With all that in mind, here’s a rundown of just how we got here:
The pre-shutdown fight
- December 6: Congress passes a short-term funding bill to delay the shutdown until after the date of President George H.W. Bush’s funeral.
- December 11: Democratic leaders Nancy Pelosi and Chuck Schumer meet with President Donald Trump to discuss the funding deadline. Trump demands $US5 billion in border-wall funding, Democrats counter with an offer of $US1.6 billion in general border-security funding. Trump rejects the idea and offers to take the blame for the shutdown. The president says he would be “proud” to shut down the government.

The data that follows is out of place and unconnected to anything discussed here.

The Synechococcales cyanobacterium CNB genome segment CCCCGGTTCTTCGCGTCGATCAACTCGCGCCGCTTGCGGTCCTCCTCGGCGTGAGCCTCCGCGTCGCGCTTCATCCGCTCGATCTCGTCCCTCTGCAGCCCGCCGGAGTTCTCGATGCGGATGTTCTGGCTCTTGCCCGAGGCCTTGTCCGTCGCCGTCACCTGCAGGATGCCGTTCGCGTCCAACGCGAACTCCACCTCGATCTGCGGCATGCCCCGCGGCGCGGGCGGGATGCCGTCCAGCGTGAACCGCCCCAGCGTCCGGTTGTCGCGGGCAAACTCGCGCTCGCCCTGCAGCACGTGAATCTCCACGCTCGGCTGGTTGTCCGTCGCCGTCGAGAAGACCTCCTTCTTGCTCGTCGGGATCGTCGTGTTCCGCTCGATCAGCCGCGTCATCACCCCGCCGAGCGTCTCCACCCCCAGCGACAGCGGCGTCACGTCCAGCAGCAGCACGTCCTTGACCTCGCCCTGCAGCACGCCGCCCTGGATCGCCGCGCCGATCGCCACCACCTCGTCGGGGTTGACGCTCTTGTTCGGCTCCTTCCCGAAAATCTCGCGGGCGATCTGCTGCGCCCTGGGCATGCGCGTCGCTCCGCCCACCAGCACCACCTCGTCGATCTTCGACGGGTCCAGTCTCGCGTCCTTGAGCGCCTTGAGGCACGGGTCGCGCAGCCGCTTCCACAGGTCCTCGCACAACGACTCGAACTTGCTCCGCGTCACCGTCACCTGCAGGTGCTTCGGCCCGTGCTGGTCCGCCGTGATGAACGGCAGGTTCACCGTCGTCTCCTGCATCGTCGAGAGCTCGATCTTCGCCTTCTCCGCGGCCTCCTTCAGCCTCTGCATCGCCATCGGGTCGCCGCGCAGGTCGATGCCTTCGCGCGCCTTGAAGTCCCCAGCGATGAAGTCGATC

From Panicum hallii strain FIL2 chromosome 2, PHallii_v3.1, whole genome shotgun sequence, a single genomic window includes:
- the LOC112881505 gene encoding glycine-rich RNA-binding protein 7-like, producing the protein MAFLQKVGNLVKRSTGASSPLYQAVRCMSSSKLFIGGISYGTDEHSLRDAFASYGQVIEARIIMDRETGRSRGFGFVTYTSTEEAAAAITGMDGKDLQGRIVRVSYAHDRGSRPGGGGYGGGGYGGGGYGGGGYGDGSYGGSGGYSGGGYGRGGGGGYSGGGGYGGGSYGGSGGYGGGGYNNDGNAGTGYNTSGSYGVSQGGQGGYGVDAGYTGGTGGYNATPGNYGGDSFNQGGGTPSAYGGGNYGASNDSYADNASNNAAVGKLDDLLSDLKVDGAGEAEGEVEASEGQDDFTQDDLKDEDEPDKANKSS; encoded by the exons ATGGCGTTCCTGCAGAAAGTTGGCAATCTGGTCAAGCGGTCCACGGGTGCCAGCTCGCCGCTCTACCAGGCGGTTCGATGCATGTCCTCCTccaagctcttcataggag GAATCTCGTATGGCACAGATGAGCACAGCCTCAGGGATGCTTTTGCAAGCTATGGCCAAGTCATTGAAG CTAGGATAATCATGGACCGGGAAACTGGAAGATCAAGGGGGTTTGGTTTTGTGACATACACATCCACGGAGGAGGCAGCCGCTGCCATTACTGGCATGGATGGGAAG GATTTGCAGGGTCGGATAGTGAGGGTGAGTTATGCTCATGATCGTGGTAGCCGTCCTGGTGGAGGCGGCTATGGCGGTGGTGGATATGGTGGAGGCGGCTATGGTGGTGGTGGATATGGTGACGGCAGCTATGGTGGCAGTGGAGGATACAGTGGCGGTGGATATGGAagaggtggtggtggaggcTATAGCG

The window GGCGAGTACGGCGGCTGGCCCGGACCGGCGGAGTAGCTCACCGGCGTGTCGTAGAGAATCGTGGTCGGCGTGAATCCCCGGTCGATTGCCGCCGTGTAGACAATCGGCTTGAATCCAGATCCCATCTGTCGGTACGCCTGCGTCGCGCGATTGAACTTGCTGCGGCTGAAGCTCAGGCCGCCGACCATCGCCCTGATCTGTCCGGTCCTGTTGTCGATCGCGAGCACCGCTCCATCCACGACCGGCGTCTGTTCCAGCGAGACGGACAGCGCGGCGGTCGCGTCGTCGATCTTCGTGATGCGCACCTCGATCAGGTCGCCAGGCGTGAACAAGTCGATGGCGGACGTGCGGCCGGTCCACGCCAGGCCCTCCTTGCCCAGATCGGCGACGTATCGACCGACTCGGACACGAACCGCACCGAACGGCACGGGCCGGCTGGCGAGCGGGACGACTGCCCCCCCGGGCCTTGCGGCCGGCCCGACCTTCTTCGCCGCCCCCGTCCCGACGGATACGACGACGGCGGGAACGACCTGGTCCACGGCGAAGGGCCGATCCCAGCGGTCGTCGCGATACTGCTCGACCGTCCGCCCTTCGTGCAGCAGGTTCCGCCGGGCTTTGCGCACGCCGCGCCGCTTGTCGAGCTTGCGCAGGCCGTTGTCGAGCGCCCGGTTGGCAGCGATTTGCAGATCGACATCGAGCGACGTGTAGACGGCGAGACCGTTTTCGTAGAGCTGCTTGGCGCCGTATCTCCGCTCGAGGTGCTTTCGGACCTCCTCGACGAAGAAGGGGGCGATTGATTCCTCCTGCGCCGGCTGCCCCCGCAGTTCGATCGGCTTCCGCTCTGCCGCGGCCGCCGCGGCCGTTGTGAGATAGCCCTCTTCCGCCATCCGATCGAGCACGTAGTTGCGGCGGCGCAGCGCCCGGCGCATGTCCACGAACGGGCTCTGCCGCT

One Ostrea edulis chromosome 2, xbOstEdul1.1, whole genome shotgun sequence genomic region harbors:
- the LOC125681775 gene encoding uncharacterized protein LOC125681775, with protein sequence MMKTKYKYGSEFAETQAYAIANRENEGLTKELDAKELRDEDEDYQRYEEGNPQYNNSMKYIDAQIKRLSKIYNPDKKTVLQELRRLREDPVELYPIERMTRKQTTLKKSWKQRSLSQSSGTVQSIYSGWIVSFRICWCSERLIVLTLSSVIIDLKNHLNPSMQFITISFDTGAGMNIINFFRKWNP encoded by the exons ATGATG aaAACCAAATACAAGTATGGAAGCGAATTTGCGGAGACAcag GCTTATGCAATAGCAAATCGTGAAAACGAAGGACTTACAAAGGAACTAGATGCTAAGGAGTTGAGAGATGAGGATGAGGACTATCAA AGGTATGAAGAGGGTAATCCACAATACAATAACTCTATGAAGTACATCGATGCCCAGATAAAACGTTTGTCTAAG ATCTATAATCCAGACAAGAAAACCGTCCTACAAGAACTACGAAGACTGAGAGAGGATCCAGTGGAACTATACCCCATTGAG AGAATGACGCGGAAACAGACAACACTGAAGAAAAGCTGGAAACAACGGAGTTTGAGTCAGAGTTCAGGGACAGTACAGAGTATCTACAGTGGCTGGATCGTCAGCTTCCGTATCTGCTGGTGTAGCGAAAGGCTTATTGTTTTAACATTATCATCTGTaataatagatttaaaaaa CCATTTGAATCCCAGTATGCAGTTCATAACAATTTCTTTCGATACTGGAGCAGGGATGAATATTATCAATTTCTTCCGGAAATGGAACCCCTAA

- December 19: The Senate passes a clean short-term funding bill, called a continuing resolution (CR), that does not include border-wall funding but will keep the government open until February 8. Trump supported the bill at the time, Senate GOP leaders said.
- December 20: Trump flip-flops on the clean CR after listening to attacks from conservative TV pundits and the hardline House Freedom Caucus, and he announces that he will not sign a bill with no wall funding. House Republicans then pass a CR that includes $US5.7 billion in wall funds.
Shutdown kicks in and the Christmas break
- December 21: Trump demands the Senate vote for the House version of the CR and tells Senate Majority Leader Mitch McConnell to get rid of the legislative filibuster in order to pass the vote with only GOP lawmakers, but the idea is a nonstarter. The Senate votes down the House version of the bill, and the government moves closer to a shutdown at the midnight deadline.